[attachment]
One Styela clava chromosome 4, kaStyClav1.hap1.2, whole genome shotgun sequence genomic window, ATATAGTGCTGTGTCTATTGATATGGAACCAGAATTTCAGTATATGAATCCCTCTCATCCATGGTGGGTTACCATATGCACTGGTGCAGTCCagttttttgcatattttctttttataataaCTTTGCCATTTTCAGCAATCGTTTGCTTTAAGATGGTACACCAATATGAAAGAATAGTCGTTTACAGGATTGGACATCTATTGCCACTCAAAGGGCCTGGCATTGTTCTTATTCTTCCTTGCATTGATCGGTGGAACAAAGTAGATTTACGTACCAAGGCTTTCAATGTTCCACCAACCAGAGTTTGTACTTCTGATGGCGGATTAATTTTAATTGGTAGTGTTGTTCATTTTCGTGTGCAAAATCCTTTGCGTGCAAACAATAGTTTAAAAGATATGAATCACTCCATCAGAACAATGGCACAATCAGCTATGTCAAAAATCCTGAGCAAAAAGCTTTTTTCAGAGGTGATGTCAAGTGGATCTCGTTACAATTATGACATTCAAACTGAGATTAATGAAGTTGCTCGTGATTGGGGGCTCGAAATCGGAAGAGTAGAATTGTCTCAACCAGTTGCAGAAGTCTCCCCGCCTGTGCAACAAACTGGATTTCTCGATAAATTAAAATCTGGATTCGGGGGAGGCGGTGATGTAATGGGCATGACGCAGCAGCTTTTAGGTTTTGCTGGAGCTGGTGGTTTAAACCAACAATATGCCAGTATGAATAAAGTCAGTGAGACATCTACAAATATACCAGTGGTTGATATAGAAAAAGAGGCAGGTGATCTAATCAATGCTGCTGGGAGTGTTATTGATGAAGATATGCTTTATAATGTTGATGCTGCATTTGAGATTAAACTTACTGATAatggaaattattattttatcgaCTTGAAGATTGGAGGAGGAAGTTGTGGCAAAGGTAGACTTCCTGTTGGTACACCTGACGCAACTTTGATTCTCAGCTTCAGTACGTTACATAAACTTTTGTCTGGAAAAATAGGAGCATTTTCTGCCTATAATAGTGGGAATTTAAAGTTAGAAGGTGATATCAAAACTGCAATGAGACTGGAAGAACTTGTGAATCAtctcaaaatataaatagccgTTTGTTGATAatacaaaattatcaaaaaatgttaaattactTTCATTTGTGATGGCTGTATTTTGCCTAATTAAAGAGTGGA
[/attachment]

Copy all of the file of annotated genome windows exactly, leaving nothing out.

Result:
One Styela clava chromosome 4, kaStyClav1.hap1.2, whole genome shotgun sequence genomic window, ATATAGTGCTGTGTCTATTGATATGGAACCAGAATTTCAGTATATGAATCCCTCTCATCCATGGTGGGTTACCATATGCACTGGTGCAGTCCagttttttgcatattttctttttataataaCTTTGCCATTTTCAGCAATCGTTTGCTTTAAGATGGTACACCAATATGAAAGAATAGTCGTTTACAGGATTGGACATCTATTGCCACTCAAAGGGCCTGGCATTGTTCTTATTCTTCCTTGCATTGATCGGTGGAACAAAGTAGATTTACGTACCAAGGCTTTCAATGTTCCACCAACCAGAGTTTGTACTTCTGATGGCGGATTAATTTTAATTGGTAGTGTTGTTCATTTTCGTGTGCAAAATCCTTTGCGTGCAAACAATAGTTTAAAAGATATGAATCACTCCATCAGAACAATGGCACAATCAGCTATGTCAAAAATCCTGAGCAAAAAGCTTTTTTCAGAGGTGATGTCAAGTGGATCTCGTTACAATTATGACATTCAAACTGAGATTAATGAAGTTGCTCGTGATTGGGGGCTCGAAATCGGAAGAGTAGAATTGTCTCAACCAGTTGCAGAAGTCTCCCCGCCTGTGCAACAAACTGGATTTCTCGATAAATTAAAATCTGGATTCGGGGGAGGCGGTGATGTAATGGGCATGACGCAGCAGCTTTTAGGTTTTGCTGGAGCTGGTGGTTTAAACCAACAATATGCCAGTATGAATAAAGTCAGTGAGACATCTACAAATATACCAGTGGTTGATATAGAAAAAGAGGCAGGTGATCTAATCAATGCTGCTGGGAGTGTTATTGATGAAGATATGCTTTATAATGTTGATGCTGCATTTGAGATTAAACTTACTGATAatggaaattattattttatcgaCTTGAAGATTGGAGGAGGAAGTTGTGGCAAAGGTAGACTTCCTGTTGGTACACCTGACGCAACTTTGATTCTCAGCTTCAGTACGTTACATAAACTTTTGTCTGGAAAAATAGGAGCATTTTCTGCCTATAATAGTGGGAATTTAAAGTTAGAAGGTGATATCAAAACTGCAATGAGACTGGAAGAACTTGTGAATCAtctcaaaatataaatagccgTTTGTTGATAatacaaaattatcaaaaaatgttaaattactTTCATTTGTGATGGCTGTATTTTGCCTAATTAAAGAGTGGA